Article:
Monday, 6 October 2008
George R. Brown Convention Center, Exhibit Hall E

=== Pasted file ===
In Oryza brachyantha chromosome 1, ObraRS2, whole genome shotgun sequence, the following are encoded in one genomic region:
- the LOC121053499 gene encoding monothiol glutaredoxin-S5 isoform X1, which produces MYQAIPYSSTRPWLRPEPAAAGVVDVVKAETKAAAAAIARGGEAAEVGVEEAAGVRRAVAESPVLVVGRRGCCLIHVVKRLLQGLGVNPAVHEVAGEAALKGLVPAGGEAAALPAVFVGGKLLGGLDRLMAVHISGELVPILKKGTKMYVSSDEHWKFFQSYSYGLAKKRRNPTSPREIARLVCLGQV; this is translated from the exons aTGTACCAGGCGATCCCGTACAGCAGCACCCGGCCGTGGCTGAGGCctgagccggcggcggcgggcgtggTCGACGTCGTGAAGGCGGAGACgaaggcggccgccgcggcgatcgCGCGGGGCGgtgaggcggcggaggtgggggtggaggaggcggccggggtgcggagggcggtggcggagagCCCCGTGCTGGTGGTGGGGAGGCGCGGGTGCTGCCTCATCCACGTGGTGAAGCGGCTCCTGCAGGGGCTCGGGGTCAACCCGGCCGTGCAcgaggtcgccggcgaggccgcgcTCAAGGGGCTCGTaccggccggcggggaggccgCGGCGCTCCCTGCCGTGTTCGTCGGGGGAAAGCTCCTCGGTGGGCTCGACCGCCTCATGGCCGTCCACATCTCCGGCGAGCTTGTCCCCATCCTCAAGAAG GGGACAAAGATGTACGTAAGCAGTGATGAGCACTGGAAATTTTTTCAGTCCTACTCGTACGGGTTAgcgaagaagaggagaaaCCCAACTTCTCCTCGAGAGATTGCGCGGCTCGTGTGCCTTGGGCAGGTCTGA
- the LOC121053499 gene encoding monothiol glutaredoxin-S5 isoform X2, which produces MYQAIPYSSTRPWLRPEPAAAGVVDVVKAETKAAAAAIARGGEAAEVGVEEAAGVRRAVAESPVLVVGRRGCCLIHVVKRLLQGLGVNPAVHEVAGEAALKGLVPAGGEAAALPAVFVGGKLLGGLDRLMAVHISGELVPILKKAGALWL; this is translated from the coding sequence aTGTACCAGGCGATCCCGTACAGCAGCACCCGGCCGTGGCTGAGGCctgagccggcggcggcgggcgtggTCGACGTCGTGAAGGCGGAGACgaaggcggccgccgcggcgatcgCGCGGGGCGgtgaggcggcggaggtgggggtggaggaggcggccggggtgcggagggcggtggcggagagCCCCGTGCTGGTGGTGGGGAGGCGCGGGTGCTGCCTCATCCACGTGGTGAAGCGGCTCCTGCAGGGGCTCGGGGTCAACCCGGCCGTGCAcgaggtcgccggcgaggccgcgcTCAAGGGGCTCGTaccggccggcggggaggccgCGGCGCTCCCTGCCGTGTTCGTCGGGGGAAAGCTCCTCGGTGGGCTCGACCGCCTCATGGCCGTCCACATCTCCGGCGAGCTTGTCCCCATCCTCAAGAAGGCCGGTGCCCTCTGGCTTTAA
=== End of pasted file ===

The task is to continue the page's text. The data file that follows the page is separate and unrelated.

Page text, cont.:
Air permeability (ka) is a viable alternative to water- and textured-based methods to rapidly map saturated hydraulic conductivity (Ksat) and provides information about the hydraulic properties and structure of the soil. The ability to measure this important hydraulic property without the use of more cumbersome and time-consuming direct methods may provide a practical approach to generate more complete data to describe hydrologic conditions. In particular, air permeability provides the opportunity to understand desert environments and changes in soil hydraulic properties due to soil development, land use, and climate. The purpose of this study is to characterize the spatial and temporal variability of soil air permeability and hydraulic properties of arid soils to improve our understanding of the dynamic processes that control the movement of water (downward recharge and upward evaporation), air, CO2, and contaminants in soils. Characterization of air permeability provides critical information for improving predictive models that allows us to minimize environmental degradation and improve environmental management in such a critical environment such as the arid state of Nevada. The protection of fragile desert ecosystems requires the understanding of water movement through soil, soil physical and textural characteristics, and percent organic matter. However, because of the complexity of desert soil systems and the link to water movement, our understanding of how soil structure affects air and water movement in soils and the dynamic relationships between physical and hydraulic properties in semi-arid and arid soils is limited. Availability of field-based data will improve the understanding of these fragile ecosystems while providing critical information needed by land managers for making decisions in a fast growing urban center.